Gdansk, Gdynia and Sopot form the quixotically exotic Tricity on the Pomeranian coast, perched like spent Soviet-period sentinels over the Baltic Sea. Scene of WWII’s opening shots and later birthplace of Poland’s solidarity movement, it’s a landscape seeped in history, political activism and admirable pragmatism.
Turns out, it’s also a purgatory of Alan Partridge motorway hotels, seventh circle of hell style suburbs, interminable (and at times incredulously perilous) taxi journeys, and 40 pence supermarket beers. Trust us, there’s always an upside.
So we arrive this year’s Open’er Festival, held in Gdynia, expecting equal levels of visceral danger, fiery crowds and reckless abandon. But in truth, it’s one of the more sedate and chilled out festivals Clash has ever attended.
This may be in part due to the licensing restrictions, which mean that drinks can only be consumed in specified areas, resulting in little to no litter. There’s also less of the tat or beguiling money sapping rubbish that shows up at UK festivals. It’s back to basics without sacrificing any of the comforts you need.
The first set we watch in its entirety is from Mø, the Danish ‘maiden virgin’ appearing as a pimped-up, maxed-out, lean-and-mean Mel C pop appropriator – even down to the freshly scrubbed face and impressive hair plait. Her Scandi shtick is surprisingly good and she certainly gives up a pound or two of festival flesh.
Her antics are all the more refreshing in light of the evening’s headliners, Pearl Jam, who feel more like reformed ham from a can rather than an era-defining rock band. They play for approximately 36 hours, one monotonous, monolithic song; which isn’t terrible by any means, but also wouldn’t sound out of place down the pub of a Sunday, as a fine accompaniment to a game of darts.
It’s our first day and as that it’s a perfectly pleasant ease in. For ease in organisers certainly do. Nothing starts on site until around 6pm here. Great news for the 40p beer drinkers and those who want to visit nearby theme parks with massive assorted fiberglass sea creatures of an afternoon.
Day two begins better – we cut our insane journey time to the site to around a quarter of the previous day’s trek – but our schedules get stupidly muddled and we sadly miss Royal Blood, who colleagues report were great. But we’re pretty excited to see Wild Beasts. We’d be lying if we said we didn’t prefer the flamboyant exuberance of their earlier albums, all bolsh, Brel and bovver boots. But their recent work is quiveringly brilliant in this subdued but packed tent. They’re a band of brothers with their hearts on sleeves and voices nearing the heavens.
It ends emotionally and abruptly as we stumble through the ridiculously expansive potholed field back towards the main stage. I swear the drink sponsors are putting sedatives in the on-site beer, because everything thereafter has a Mogadon slowness to it.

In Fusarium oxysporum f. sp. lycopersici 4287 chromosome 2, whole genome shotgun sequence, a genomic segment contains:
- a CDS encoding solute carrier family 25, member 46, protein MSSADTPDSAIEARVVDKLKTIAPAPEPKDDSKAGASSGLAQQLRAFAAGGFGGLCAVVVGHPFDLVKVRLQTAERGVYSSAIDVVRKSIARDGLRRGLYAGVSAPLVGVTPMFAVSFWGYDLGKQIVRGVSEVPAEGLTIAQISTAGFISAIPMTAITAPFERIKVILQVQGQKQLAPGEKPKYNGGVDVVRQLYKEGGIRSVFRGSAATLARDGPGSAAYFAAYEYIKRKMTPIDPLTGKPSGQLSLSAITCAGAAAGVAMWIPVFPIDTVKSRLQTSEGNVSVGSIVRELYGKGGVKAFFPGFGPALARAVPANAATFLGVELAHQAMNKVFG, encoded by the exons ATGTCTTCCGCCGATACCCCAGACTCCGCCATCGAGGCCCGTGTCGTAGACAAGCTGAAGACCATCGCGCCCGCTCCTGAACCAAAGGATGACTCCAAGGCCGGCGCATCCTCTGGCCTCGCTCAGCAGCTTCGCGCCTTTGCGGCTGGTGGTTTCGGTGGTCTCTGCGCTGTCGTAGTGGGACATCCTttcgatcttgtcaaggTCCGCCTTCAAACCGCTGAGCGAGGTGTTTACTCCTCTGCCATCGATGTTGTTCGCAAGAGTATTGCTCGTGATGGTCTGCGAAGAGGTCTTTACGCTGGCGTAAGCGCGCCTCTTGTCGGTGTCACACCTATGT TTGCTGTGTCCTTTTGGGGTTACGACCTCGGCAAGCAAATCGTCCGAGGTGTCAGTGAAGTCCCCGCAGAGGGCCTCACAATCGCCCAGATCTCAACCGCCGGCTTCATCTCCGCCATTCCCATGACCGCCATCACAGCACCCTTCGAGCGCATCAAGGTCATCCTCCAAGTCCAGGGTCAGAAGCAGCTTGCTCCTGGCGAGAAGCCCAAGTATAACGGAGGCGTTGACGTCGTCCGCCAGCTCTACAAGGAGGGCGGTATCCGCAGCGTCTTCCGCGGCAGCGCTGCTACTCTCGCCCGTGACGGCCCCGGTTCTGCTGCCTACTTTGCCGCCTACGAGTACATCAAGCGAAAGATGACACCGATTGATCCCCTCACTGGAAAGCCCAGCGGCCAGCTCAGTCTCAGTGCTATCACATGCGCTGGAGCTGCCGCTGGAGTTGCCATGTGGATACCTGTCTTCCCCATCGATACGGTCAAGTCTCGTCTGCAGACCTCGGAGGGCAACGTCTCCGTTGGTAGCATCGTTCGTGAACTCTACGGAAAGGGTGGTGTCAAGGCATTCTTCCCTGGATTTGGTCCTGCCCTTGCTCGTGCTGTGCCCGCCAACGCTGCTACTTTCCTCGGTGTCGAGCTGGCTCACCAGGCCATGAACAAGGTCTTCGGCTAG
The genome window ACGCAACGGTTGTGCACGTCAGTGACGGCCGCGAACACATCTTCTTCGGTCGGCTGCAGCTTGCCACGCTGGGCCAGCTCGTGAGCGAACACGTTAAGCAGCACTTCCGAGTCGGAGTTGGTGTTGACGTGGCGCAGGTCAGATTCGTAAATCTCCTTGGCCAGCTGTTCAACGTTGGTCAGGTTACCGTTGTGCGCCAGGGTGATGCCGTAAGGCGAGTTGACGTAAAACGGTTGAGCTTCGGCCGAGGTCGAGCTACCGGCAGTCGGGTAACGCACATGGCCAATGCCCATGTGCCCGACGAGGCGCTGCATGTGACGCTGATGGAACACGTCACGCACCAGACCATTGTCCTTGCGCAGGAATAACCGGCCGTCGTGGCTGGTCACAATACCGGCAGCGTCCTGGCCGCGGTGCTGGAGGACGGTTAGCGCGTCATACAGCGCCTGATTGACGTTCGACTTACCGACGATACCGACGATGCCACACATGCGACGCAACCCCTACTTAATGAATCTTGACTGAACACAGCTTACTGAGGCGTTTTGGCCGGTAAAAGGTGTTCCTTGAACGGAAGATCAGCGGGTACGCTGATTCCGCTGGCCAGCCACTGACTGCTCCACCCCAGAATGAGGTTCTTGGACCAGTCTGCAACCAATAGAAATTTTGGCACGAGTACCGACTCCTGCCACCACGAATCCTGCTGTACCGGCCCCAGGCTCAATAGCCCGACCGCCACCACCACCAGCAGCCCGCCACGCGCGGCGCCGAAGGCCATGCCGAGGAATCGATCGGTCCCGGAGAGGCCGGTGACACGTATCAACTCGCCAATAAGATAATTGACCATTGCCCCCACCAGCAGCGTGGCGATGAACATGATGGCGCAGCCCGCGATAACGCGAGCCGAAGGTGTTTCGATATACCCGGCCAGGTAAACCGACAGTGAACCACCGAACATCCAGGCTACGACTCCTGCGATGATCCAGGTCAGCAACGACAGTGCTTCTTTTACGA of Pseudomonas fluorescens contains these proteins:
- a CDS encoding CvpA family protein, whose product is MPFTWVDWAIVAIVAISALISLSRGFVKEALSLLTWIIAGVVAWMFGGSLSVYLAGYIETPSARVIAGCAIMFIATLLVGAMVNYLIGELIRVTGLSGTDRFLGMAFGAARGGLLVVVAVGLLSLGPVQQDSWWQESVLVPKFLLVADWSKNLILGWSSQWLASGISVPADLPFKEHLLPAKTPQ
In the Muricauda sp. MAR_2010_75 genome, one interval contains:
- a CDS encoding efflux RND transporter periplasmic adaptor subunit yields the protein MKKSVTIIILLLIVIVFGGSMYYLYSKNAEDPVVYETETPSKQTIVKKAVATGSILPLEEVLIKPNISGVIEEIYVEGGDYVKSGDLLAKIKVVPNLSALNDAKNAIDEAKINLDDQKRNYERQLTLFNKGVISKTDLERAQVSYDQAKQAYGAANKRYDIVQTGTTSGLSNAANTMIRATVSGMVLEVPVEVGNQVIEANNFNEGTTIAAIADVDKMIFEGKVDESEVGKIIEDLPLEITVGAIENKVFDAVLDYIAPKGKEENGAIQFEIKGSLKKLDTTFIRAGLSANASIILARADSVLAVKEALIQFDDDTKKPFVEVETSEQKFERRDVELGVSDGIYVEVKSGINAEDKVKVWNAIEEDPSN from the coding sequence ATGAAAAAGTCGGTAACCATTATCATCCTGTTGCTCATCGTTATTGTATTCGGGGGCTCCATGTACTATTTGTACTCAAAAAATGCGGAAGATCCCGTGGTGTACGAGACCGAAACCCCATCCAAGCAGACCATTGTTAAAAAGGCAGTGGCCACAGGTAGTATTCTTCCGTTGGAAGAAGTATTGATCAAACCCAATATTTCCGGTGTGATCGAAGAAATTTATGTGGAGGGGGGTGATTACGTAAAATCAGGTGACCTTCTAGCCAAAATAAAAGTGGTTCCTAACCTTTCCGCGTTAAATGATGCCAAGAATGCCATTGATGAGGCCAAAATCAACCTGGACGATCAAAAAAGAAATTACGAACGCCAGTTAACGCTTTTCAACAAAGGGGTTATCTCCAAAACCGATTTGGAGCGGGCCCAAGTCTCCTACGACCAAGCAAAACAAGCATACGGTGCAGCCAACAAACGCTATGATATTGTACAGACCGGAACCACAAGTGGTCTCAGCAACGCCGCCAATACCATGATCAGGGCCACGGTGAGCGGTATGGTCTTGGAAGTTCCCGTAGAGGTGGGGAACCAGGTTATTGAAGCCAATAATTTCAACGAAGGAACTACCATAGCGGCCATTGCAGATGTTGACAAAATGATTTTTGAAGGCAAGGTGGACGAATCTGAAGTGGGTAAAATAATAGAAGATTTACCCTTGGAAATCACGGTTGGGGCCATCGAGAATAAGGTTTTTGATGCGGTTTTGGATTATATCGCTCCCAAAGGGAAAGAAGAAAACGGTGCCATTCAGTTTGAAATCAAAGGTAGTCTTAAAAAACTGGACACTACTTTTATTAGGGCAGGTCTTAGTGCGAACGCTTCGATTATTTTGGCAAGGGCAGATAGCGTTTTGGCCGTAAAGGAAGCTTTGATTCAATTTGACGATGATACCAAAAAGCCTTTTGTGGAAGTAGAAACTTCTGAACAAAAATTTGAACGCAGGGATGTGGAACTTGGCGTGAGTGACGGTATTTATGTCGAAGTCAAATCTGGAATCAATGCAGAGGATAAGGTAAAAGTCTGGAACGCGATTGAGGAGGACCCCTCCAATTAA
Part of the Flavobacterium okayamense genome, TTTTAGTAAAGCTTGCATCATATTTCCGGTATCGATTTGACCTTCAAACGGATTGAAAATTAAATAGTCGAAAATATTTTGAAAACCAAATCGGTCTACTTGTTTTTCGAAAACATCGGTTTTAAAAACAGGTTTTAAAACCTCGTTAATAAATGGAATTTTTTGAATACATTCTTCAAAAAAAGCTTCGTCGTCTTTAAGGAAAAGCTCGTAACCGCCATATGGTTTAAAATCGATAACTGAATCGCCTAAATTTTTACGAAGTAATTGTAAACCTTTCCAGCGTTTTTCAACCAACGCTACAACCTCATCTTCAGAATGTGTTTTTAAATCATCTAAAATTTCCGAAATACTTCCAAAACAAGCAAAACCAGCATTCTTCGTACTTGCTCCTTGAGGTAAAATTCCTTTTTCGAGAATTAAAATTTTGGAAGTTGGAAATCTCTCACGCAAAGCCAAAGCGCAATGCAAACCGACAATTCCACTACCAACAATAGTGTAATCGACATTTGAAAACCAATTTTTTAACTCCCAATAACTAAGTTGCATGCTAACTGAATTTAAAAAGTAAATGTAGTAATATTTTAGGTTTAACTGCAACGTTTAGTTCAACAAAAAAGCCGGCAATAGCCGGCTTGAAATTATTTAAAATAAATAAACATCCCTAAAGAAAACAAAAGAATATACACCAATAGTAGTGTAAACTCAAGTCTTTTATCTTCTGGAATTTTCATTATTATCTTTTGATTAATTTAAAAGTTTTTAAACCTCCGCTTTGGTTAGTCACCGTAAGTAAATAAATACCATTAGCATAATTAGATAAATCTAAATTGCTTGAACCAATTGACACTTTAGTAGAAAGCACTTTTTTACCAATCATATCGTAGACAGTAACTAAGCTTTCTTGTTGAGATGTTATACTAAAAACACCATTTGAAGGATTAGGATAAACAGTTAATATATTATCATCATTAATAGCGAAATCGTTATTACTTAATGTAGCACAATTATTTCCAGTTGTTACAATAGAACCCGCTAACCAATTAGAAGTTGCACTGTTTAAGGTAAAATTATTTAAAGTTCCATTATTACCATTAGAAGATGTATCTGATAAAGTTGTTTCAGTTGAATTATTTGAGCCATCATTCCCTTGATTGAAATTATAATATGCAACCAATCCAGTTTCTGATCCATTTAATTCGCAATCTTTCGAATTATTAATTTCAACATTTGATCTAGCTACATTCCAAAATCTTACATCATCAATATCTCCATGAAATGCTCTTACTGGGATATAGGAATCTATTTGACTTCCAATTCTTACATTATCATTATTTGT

The White Stripes were magnificent, The Raconteurs were pretty bloody good, but there’s something excruciatingly masturbatory about Jack White on stage, solo. And there’s also something vaguely unpalatable about his ‘hurtling toward Michael Jackson-style strangeness of appearance’, which doesn’t help. He can play a mean guitar, sure, but his Dr John meets Robert Plant hybrid histrionics leave us surprisingly cold. In direct contrast to our cynicism, several thousand Polish fans appeared to be at a different gig, and watching them all sing along to closer ‘Seven Nation Army’ is a heart-warming sight.
We decide to retire uncharacteristically early in preparation for tomorrow’s fine fare and in the blink of an eye the third and final day’s fresh treats and terrors are upon us, but not before discovering a Narnia-style bowling alley in the basement of our hotel, playing Eurovision song entries on a loop.
Such pre-site sorcery could only end in disappointment. The less said about the surly, early ’90 s redundancy and ill-attended set of The Horrors, the better. But we always like to have something positive to say. So here it is: Faris Badwan has quite good hair.
Headliners Faith No More are, by frontman Mike Patton’s own admission, “old men”. But even playing a dangerously nostalgic set, they blow every young upstart off the stage by a massive margin. Dressed in white and sporting prayer beads, their set is a protrusion of veins, vigour and healthy venom.
Playing a surprising amount of ancient songs from ‘The Real Thing’ album, but also showcasing two brand new tracks, the band is as tight as ever they were. Patton’s multi-octave voice has not withered with age. Free from ego, it’s a stand-alone instrument, sharp as a weapon, wielded with the fluidity of a samurai, stealthy and overwhelmingly deadly.
We’re torn to leave the main stage area where the upbeat, consummately professional French dance of Phoenix ends the night on a jubilant high of flushed-faced dancing and ecstatic smiles all round. It’s been a refreshingly idiosyncratic experience.
There’s no peacock coquetry the likes of which you see at Glastonbury, no full face glitter and ridiculous hats at Open’er – just the odd flowery headband and appliqued skirt, which could be viewed as lacking in imagination or as a positive, “we’re just here for the music” type of attitude. Poland, no two ways about it: you’ve been a peculiar but endlessly engaging Pomeranian pageant.
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Words: Anna Wilson